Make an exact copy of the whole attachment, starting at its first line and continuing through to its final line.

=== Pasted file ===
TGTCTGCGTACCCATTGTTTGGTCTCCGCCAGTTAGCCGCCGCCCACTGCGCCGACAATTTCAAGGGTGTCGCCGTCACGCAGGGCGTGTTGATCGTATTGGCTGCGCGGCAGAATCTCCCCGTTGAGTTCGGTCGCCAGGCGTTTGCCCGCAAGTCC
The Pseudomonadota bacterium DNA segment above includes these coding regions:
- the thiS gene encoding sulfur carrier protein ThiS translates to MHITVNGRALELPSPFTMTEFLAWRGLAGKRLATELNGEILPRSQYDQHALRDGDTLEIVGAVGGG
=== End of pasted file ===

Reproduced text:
TGTCTGCGTACCCATTGTTTGGTCTCCGCCAGTTAGCCGCCGCCCACTGCGCCGACAATTTCAAGGGTGTCGCCGTCACGCAGGGCGTGTTGATCGTATTGGCTGCGCGGCAGAATCTCCCCGTTGAGTTCGGTCGCCAGGCGTTTGCCCGCAAGTCC
The Pseudomonadota bacterium DNA segment above includes these coding regions:
- the thiS gene encoding sulfur carrier protein ThiS translates to MHITVNGRALELPSPFTMTEFLAWRGLAGKRLATELNGEILPRSQYDQHALRDGDTLEIVGAVGGG